Greenland Seabird Ecology

What Are They Doing?

The research team studied little auks (Alle alle), small seabirds also known as dovekies that migrate to the High Arctic to breed in large colonies in Greenland and Spitsbergen. Little auks eat zooplankton, and parents feed their chick almost entirely on copepods (Calanus species). Different zooplankton communities are associated with the different water masses in the Greenland Sea. More importantly, the energy content of individual zooplankton differs among species, with larger species generally providing more energy to predators than smaller ones. Changes in the species composition of zooplankton communities associated with changes in oceanographic conditions in the Greenland Sea therefore directly affects the quality of prey available to Little Auks. The East Greenland population of little auks forages in water that originates from the Arctic and they are able to eat large, energy-rich Calanus hyperboreus and Calanus glacialis, whereas little Auks breeding in areas influenced by warmer water on the west coast of Spitsbergen may be forced to forage on smaller, less energy-rich Calanus finmarchicus. The team compared the breeding and feeding ecology of populations of Little Auks breeding in East Greenland with populations in West Spitsbergen. They examined the feeding and breeding behavior of the birds and collected information about their overall health and physiology such as size, chick growth, food type and quality, and the quantity of stress hormones in their blood.

Where Are They?

The team worked on the steep, remote bird cliffs at Kap Hoegh on the east coast of Greenland, just north of the village of Ittoqqortoormiit, also known as Scoresbysund. This mountainous region of Greenland is the perfect habitat for little auks, who gather in large colonies on the steep cliffs to lay their eggs in rock crevices.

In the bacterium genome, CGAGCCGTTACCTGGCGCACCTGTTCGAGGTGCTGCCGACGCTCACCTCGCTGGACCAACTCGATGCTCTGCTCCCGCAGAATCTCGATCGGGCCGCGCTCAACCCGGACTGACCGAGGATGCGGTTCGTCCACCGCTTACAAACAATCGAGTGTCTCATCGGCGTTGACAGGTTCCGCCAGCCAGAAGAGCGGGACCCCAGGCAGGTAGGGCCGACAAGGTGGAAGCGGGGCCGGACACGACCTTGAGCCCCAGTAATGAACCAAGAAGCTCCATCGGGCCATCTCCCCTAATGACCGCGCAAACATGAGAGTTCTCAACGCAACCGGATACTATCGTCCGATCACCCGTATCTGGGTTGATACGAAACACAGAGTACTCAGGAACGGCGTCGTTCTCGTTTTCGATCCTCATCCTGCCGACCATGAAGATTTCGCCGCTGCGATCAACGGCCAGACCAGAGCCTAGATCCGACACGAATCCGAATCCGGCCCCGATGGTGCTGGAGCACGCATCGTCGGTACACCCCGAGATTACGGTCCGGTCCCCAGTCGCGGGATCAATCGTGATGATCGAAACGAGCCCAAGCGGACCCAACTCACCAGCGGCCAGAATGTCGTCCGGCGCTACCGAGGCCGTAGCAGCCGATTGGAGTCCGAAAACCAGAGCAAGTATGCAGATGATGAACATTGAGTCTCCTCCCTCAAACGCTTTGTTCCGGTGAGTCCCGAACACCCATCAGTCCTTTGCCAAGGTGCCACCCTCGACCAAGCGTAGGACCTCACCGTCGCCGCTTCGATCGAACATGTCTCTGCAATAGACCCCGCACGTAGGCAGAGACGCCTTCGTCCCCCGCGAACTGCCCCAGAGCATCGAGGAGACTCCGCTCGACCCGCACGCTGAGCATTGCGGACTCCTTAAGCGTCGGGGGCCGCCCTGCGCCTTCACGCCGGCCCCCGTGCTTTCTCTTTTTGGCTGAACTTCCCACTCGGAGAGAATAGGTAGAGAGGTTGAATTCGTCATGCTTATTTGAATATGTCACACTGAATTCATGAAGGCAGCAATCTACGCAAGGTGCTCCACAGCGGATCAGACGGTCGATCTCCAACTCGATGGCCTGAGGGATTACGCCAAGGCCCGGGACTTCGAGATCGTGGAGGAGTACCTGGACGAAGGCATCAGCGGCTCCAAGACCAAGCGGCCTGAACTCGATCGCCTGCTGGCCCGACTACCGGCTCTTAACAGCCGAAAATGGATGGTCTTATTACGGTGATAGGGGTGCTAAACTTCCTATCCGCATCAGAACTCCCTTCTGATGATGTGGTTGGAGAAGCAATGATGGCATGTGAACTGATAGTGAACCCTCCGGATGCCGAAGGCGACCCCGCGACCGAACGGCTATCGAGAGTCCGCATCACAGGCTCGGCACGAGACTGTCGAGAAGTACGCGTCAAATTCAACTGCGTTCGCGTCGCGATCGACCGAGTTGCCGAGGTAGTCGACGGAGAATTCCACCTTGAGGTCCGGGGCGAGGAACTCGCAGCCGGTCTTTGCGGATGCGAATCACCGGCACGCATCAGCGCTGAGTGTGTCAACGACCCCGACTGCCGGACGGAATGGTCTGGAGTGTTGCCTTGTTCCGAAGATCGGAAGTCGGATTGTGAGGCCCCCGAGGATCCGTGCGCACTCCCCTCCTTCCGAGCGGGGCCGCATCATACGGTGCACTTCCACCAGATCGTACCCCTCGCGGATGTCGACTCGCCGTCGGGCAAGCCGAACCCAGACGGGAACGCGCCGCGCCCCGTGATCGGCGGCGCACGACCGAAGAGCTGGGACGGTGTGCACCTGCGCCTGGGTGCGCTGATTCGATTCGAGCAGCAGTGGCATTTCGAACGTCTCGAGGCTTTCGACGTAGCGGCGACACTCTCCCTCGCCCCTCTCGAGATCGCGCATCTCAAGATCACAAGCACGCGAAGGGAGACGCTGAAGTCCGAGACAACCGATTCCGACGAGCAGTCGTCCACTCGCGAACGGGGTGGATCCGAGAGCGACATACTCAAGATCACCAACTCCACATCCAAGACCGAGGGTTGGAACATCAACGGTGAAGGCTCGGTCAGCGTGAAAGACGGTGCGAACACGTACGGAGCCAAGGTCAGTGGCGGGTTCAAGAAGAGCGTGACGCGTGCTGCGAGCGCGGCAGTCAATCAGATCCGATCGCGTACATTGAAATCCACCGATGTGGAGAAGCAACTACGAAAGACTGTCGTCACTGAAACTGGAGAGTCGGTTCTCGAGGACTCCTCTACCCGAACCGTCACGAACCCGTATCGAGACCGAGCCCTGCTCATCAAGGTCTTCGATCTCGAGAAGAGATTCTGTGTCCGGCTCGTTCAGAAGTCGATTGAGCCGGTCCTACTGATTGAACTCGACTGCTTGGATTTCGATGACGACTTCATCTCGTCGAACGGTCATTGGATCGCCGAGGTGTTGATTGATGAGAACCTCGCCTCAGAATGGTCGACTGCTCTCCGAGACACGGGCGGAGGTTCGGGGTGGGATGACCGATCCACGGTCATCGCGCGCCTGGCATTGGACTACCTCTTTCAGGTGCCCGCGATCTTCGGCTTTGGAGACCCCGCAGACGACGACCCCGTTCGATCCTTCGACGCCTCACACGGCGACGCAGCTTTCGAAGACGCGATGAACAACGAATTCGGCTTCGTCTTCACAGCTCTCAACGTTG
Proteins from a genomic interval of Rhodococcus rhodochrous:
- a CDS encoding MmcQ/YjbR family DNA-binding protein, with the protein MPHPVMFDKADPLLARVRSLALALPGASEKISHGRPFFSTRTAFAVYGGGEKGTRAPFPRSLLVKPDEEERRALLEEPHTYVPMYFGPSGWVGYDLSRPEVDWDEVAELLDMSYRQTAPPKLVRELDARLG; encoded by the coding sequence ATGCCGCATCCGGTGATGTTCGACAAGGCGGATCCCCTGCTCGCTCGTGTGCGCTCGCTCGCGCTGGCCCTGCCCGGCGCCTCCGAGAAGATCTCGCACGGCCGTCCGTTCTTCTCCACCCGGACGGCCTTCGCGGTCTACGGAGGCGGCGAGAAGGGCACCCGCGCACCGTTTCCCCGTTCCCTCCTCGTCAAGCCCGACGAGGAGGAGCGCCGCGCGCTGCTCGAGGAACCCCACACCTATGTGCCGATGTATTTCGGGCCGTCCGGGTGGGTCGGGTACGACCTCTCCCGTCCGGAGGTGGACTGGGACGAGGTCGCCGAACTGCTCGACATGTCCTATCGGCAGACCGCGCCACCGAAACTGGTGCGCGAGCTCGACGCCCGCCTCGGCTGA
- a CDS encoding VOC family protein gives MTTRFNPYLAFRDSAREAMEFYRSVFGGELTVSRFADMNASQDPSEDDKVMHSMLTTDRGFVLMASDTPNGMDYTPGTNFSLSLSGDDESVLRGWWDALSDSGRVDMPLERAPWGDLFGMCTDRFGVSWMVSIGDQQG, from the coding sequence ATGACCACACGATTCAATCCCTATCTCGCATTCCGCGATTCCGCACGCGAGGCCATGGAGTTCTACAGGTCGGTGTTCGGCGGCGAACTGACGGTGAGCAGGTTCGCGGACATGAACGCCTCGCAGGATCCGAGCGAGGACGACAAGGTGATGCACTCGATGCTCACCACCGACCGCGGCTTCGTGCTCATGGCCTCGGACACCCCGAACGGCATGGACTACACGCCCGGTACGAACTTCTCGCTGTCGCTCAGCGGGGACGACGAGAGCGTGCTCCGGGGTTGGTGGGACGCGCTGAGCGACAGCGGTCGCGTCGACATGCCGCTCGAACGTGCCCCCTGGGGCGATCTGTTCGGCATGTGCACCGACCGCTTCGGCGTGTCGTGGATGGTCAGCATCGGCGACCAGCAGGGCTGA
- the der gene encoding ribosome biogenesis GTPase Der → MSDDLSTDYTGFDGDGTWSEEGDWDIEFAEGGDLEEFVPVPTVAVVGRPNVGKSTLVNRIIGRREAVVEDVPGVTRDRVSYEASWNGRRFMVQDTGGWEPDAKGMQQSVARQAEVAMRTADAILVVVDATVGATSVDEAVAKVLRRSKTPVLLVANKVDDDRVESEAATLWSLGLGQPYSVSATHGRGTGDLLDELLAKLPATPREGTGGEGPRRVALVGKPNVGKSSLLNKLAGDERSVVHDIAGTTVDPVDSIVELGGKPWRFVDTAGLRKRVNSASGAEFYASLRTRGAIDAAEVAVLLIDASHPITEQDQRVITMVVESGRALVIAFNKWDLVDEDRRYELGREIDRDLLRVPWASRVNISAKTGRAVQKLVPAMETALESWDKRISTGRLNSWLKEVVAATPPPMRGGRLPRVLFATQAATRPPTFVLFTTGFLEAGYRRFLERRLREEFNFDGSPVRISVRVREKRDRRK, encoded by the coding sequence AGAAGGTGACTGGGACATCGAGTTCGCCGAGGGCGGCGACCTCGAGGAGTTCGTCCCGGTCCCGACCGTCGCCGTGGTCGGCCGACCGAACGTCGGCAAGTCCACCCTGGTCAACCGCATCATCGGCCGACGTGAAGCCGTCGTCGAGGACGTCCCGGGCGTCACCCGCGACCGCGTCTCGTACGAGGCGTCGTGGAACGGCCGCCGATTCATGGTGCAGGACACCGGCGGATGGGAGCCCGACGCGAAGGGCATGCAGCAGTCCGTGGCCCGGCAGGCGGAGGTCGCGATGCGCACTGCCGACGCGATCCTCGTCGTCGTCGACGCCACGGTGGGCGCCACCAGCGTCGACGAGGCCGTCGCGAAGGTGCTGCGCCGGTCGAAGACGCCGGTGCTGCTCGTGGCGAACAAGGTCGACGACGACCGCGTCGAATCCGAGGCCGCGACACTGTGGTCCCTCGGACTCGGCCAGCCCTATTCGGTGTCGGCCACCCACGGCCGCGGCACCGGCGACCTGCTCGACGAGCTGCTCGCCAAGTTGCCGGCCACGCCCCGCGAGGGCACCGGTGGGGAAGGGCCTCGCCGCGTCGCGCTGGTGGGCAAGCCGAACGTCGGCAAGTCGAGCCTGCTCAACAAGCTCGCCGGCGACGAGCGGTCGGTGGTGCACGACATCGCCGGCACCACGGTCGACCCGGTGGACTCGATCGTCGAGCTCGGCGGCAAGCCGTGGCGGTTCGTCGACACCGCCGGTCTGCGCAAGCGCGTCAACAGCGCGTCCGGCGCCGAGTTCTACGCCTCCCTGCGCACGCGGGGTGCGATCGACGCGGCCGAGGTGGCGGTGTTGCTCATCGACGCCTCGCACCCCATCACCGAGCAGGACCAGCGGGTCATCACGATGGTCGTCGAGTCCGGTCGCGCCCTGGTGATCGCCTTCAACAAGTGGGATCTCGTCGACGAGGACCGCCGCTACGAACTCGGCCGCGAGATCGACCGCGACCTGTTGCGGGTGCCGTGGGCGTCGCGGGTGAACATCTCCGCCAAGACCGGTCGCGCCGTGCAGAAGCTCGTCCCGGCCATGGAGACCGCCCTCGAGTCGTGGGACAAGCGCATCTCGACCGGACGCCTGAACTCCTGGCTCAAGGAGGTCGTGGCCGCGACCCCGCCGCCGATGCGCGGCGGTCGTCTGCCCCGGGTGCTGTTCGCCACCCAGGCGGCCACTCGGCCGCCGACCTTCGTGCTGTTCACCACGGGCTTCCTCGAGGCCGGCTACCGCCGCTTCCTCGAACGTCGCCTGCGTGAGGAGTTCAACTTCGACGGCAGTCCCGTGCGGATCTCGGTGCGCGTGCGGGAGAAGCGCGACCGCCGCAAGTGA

Expedition Map

Journals

Today we were happy to finally make it to NEEM, even though it was for a short visit. After returning from breakfast, we all donned our cold weather gear once again and headed to the LC-130 to depart for NEEM. The flight to NEEM went up the coast over Disko Bay and the Jacobsavn Ice Field - the views of ocean, glacier, and icebergs were spectacular. Arriving at NEEM we had quite a welcoming committee. There is a documentary film crew filming at NEEM and they were there with their cameras recording our arrival. After our trip to NEEM being delayed by weather for two days we were warmly...
Today was a day to learn about some of the vagaries of Arctic research and travel. We woke up this morning to a low cloud ceiling with just a bit of light on the horizon. Last night we were told to have our bags out ready to be loaded on the cargo pallet before breakfast. So we all rolled up our great sleeping bags (that kept us warm and toasty in our tents on the ice sheet) and had our bags ready before we headed off to breakfast, thinking that we would be leaving Summit Camp for NEEM shortly before noon. After breakfast we had the daily camp update and at that point everything still...